• Search Using:


EVAWI > Resources > Best Practices > Medical Forensic Exam
 
National Protocol

For detailed information on the medical forensic exam, please see the National Protocol for Sexual Assault Medical Forensic Examinations (2013) (adults/adolescents) which is published by the Office on Violence Against Women.

In 2017, the National Institute of Justice (NIJ) published National Best Practices for Sexual Assault Kits: A Multidisciplinary Approach, a compilation of recommendations with a corresponding online glossary of terms. Specifically, NIJ’s expert working group created 35 recommendations to guide victim-centered approaches for responding to sexual assault cases and better supporting victims throughout the criminal justice process. The recommendations emphasize the use of collaborative, victim-centered, and multidisciplinary approaches to improve evidence collection and preservation, increase consistency and provide uniformity for the prioritization and transferal of evidence, enhance laboratory process efficiencies for DNA testing, and advance investigative practices and agency protocols for: evidence inventory, tracking and audits, and communication systems.

Template Forms

The International Association of Forensic Nurses (IAFN) offers an online library that includes forms to be used as templates by community professionals seeking to create or adapt tools for their own medical forensic exams.

Presence of Advocates

A legal compilation has been prepared by AEquitas: The Prosecutors’ Resource on Violence Against Women, to summarize the statutes pertaining to the presence of a victim advocate during the medical forensic examination.

Mandated Reporting

A legal compilation on reporting requirement for competent adult victims of sexual violence has been prepared by AEquitas: The Prosecutors’ Resource on Violence Against Women.

Documenting Injury

The publication entitled, “Absence of Anogenital Injury in the Adolescent Adult Female Sexual Assault Patient” by AEquitas, discusses the absence of injury in sexual assault cases. After reviewing 43 studies, the author determines that lack of injury is common, though a lack of studies on anal penetration and injury makes it difficult to determine how frequently that type of assault results in injury.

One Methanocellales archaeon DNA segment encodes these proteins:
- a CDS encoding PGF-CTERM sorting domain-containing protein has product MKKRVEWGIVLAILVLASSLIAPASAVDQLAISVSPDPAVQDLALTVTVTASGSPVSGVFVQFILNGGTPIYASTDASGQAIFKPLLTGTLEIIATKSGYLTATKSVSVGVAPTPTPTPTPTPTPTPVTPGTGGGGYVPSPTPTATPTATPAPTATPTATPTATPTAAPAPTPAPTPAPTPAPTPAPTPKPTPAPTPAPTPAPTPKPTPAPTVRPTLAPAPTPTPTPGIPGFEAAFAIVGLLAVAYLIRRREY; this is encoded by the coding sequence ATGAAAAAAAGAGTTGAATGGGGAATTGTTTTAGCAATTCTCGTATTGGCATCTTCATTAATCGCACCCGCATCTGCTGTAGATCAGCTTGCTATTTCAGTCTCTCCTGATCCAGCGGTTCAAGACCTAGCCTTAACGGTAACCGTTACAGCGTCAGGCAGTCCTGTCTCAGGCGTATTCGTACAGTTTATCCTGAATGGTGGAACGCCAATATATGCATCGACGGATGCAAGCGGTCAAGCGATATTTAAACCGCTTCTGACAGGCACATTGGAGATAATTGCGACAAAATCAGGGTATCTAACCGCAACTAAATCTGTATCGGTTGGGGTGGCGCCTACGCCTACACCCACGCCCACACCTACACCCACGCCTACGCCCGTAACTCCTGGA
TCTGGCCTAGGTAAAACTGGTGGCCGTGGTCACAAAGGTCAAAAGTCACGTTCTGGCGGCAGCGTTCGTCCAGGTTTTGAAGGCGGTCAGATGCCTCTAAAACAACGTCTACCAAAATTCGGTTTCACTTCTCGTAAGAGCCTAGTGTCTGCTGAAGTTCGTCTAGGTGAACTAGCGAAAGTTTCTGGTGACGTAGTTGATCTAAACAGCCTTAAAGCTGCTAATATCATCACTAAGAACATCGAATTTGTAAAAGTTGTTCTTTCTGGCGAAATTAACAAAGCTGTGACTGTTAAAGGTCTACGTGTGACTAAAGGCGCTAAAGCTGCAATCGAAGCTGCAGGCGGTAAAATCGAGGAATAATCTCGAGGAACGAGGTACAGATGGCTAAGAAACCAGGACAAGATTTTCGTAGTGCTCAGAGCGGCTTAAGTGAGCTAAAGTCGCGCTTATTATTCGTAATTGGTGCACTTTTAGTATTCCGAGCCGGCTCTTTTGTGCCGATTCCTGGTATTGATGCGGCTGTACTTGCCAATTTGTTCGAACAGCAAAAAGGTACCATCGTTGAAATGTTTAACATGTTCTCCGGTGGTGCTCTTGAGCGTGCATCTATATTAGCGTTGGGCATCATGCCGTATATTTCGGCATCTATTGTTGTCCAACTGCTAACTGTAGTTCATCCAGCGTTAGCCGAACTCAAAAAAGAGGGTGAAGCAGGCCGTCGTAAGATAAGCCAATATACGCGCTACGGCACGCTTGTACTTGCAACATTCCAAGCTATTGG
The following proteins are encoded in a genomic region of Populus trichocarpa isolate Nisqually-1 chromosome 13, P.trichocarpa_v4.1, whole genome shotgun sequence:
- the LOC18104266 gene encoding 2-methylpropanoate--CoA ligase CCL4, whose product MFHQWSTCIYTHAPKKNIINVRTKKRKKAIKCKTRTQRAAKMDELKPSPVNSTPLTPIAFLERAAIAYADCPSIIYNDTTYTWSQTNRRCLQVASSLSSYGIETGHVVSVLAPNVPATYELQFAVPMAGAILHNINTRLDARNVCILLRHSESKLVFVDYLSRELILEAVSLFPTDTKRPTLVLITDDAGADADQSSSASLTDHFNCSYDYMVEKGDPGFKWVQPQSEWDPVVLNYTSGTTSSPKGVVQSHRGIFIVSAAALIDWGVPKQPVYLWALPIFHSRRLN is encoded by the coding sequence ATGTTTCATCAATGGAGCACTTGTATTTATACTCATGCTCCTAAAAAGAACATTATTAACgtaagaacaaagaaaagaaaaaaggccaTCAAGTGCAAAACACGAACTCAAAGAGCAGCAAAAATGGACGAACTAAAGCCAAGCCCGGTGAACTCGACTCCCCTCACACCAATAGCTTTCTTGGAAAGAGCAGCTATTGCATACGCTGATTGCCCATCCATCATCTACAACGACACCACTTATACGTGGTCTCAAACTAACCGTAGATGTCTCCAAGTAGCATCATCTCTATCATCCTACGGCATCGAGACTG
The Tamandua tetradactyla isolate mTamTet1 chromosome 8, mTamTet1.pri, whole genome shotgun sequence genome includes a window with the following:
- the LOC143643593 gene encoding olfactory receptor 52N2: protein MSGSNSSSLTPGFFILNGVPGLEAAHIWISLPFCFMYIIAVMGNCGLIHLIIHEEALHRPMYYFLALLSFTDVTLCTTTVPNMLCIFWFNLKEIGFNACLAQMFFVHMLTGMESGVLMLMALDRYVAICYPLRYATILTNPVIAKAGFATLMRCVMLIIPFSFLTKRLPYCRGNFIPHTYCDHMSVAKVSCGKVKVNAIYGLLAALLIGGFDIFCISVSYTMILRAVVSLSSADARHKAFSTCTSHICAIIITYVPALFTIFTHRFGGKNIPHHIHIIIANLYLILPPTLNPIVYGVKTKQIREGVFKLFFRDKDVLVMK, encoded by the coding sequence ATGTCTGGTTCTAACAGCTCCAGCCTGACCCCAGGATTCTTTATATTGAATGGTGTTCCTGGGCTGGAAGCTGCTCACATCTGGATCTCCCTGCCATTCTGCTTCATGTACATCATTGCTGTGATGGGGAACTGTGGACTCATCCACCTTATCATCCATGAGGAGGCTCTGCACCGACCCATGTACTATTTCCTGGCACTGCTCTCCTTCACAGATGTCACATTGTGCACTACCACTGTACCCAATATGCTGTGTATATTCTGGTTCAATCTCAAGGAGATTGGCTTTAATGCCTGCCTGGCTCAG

Mobile SANE Project

The West Virginia Foundation for Rape Information and Services (FRIS) has led efforts to develop a regional mobile SANE project in its state. This project allows the sharing of SANEs among five participating hospitals in a five-county area; an on-call SANE goes to the hospital where the sexual assault patient presents.

Victims with Disabilities

Detailed guidance for conducting forensic interviews with victims who have a disability can also be found in a video and companion guidebook available from the Office for Victims of Crime.

Statewide Assessment

The Maryland Coalition Against Sexual Assault (MCASA) has published a “State of the State Report” on Sexual Assault Forensic Examiner Programs, based on the findings of a 2011 survey of SAFE program coordinators. It is an excellent example of a statewide assessment offering guidance to programs and policymakers alike.

Do You Snip or Pluck a Victim’s Head and Pubic Hair?

In this article in Sexual Assault Report, author Sgt. (Ret.) Joanne Archambault examines the question of whether a victim’s head and pubic hair should be snipped or plucked. While many programs have historically plucked hairs, Sgt. Archambault argues that this uncomfortable procedure is not justified because of the extremely low possibility that they will be used in the prosecution of a sexual assault.

© Copyright 2018 End Violence Against Women International. Site created by Threegate Media Group